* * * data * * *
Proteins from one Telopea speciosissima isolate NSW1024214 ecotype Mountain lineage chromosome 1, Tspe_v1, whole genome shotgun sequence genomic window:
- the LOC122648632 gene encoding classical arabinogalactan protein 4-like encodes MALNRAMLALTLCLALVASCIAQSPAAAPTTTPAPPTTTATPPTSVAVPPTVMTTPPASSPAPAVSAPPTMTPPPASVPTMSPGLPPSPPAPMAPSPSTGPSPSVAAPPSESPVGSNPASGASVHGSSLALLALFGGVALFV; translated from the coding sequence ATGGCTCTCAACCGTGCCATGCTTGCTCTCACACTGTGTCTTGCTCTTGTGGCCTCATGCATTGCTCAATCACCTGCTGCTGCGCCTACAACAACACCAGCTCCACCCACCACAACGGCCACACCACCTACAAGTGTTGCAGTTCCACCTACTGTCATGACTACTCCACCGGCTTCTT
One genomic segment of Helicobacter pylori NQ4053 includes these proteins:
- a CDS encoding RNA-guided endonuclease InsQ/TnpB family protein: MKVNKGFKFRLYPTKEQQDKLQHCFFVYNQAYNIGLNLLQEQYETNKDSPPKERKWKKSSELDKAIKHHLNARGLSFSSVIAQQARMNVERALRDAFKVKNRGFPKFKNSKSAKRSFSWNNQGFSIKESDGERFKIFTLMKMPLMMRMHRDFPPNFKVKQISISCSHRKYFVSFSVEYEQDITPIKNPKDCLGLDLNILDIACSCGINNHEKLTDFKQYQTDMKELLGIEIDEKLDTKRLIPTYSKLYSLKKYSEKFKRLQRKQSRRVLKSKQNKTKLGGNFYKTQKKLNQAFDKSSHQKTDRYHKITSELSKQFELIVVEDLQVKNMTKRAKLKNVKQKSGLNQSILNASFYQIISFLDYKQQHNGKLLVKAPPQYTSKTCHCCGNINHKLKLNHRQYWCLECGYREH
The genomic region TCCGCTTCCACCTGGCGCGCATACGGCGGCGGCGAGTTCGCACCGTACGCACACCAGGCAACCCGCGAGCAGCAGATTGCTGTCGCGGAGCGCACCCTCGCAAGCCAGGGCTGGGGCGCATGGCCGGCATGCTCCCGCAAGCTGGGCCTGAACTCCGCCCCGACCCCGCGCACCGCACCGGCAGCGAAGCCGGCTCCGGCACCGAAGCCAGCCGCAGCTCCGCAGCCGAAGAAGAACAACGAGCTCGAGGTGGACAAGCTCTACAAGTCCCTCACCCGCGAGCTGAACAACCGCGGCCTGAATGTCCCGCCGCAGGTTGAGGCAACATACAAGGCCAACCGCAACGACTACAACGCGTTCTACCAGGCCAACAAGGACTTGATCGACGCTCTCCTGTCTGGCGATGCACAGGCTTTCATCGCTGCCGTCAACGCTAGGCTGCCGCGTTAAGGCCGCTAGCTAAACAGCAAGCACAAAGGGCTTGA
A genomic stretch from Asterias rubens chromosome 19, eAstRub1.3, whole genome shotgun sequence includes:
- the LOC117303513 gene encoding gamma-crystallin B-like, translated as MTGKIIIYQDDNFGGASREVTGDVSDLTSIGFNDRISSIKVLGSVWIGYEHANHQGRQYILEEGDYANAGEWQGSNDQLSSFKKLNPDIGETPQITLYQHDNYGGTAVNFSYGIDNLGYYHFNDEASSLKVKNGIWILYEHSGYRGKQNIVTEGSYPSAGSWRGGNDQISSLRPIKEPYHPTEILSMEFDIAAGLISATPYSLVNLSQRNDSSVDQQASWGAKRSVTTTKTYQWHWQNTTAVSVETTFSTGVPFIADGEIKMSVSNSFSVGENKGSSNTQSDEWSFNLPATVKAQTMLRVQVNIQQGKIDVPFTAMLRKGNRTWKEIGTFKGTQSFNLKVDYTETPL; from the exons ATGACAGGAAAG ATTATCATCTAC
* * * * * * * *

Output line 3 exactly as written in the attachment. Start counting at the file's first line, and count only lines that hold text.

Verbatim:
One genomic segment of Helicobacter pylori NQ4053 includes these proteins: